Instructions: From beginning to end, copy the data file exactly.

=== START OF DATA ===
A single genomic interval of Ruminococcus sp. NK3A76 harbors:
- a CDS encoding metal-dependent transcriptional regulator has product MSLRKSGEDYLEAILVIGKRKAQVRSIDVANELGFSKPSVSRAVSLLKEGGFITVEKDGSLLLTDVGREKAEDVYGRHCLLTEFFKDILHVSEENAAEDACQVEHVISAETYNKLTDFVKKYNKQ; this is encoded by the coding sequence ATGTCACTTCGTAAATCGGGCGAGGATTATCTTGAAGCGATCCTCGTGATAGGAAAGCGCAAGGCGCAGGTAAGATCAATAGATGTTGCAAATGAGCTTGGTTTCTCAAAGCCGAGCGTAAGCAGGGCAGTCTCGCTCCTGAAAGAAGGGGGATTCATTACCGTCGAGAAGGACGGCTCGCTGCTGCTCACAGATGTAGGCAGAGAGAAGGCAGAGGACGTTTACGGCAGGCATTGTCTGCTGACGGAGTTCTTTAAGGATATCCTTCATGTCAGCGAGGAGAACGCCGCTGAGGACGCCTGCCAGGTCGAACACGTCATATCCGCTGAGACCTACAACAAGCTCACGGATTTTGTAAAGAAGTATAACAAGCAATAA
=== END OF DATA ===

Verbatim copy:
A single genomic interval of Ruminococcus sp. NK3A76 harbors:
- a CDS encoding metal-dependent transcriptional regulator has product MSLRKSGEDYLEAILVIGKRKAQVRSIDVANELGFSKPSVSRAVSLLKEGGFITVEKDGSLLLTDVGREKAEDVYGRHCLLTEFFKDILHVSEENAAEDACQVEHVISAETYNKLTDFVKKYNKQ; this is encoded by the coding sequence ATGTCACTTCGTAAATCGGGCGAGGATTATCTTGAAGCGATCCTCGTGATAGGAAAGCGCAAGGCGCAGGTAAGATCAATAGATGTTGCAAATGAGCTTGGTTTCTCAAAGCCGAGCGTAAGCAGGGCAGTCTCGCTCCTGAAAGAAGGGGGATTCATTACCGTCGAGAAGGACGGCTCGCTGCTGCTCACAGATGTAGGCAGAGAGAAGGCAGAGGACGTTTACGGCAGGCATTGTCTGCTGACGGAGTTCTTTAAGGATATCCTTCATGTCAGCGAGGAGAACGCCGCTGAGGACGCCTGCCAGGTCGAACACGTCATATCCGCTGAGACCTACAACAAGCTCACGGATTTTGTAAAGAAGTATAACAAGCAATAA